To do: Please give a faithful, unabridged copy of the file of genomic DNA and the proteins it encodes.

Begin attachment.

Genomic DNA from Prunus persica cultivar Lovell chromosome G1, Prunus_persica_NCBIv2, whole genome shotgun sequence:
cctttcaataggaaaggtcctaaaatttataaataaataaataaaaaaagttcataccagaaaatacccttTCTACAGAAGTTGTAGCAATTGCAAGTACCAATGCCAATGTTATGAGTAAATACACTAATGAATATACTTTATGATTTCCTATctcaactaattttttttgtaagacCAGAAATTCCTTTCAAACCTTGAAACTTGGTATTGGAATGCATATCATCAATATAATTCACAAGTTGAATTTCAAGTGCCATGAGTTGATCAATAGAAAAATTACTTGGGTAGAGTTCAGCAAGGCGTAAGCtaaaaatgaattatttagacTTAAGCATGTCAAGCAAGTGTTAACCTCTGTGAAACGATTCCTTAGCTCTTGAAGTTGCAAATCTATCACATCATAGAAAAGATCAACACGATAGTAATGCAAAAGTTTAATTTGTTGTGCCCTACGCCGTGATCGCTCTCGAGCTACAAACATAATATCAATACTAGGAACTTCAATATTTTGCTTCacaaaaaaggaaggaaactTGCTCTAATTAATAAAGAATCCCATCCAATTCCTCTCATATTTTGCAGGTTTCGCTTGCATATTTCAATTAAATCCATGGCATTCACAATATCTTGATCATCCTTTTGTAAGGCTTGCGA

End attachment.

Genomic DNA from Prunus persica cultivar Lovell chromosome G1, Prunus_persica_NCBIv2, whole genome shotgun sequence:
cctttcaataggaaaggtcctaaaatttataaataaataaataaaaaaagttcataccagaaaatacccttTCTACAGAAGTTGTAGCAATTGCAAGTACCAATGCCAATGTTATGAGTAAATACACTAATGAATATACTTTATGATTTCCTATctcaactaattttttttgtaagacCAGAAATTCCTTTCAAACCTTGAAACTTGGTATTGGAATGCATATCATCAATATAATTCACAAGTTGAATTTCAAGTGCCATGAGTTGATCAATAGAAAAATTACTTGGGTAGAGTTCAGCAAGGCGTAAGCtaaaaatgaattatttagacTTAAGCATGTCAAGCAAGTGTTAACCTCTGTGAAACGATTCCTTAGCTCTTGAAGTTGCAAATCTATCACATCATAGAAAAGATCAACACGATAGTAATGCAAAAGTTTAATTTGTTGTGCCCTACGCCGTGATCGCTCTCGAGCTACAAACATAATATCAATACTAGGAACTTCAATATTTTGCTTCacaaaaaaggaaggaaactTGCTCTAATTAATAAAGAATCCCATCCAATTCCTCTCATATTTTGCAGGTTTCGCTTGCATATTTCAATTAAATCCATGGCATTCACAATATCTTGATCATCCTTTTGTAAGGCTTGCGA